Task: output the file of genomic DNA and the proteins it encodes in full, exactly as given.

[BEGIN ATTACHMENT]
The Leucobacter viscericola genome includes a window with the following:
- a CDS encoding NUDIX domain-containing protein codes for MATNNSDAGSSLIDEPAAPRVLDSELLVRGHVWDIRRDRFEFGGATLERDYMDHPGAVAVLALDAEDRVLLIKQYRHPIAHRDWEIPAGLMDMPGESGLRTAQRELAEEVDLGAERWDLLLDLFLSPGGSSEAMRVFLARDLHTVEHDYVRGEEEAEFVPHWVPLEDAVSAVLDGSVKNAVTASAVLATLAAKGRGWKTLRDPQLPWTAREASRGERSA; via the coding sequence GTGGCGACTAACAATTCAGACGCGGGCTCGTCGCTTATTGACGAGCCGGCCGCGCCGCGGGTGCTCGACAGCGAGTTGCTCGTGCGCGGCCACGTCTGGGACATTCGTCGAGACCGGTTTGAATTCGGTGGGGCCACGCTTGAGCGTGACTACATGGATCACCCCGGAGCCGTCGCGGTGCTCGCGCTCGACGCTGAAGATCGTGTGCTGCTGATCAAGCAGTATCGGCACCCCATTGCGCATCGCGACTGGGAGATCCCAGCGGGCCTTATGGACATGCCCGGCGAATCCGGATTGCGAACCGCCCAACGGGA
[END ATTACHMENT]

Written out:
The Leucobacter viscericola genome includes a window with the following:
- a CDS encoding NUDIX domain-containing protein codes for MATNNSDAGSSLIDEPAAPRVLDSELLVRGHVWDIRRDRFEFGGATLERDYMDHPGAVAVLALDAEDRVLLIKQYRHPIAHRDWEIPAGLMDMPGESGLRTAQRELAEEVDLGAERWDLLLDLFLSPGGSSEAMRVFLARDLHTVEHDYVRGEEEAEFVPHWVPLEDAVSAVLDGSVKNAVTASAVLATLAAKGRGWKTLRDPQLPWTAREASRGERSA; via the coding sequence GTGGCGACTAACAATTCAGACGCGGGCTCGTCGCTTATTGACGAGCCGGCCGCGCCGCGGGTGCTCGACAGCGAGTTGCTCGTGCGCGGCCACGTCTGGGACATTCGTCGAGACCGGTTTGAATTCGGTGGGGCCACGCTTGAGCGTGACTACATGGATCACCCCGGAGCCGTCGCGGTGCTCGCGCTCGACGCTGAAGATCGTGTGCTGCTGATCAAGCAGTATCGGCACCCCATTGCGCATCGCGACTGGGAGATCCCAGCGGGCCTTATGGACATGCCCGGCGAATCCGGATTGCGAACCGCCCAACGGGA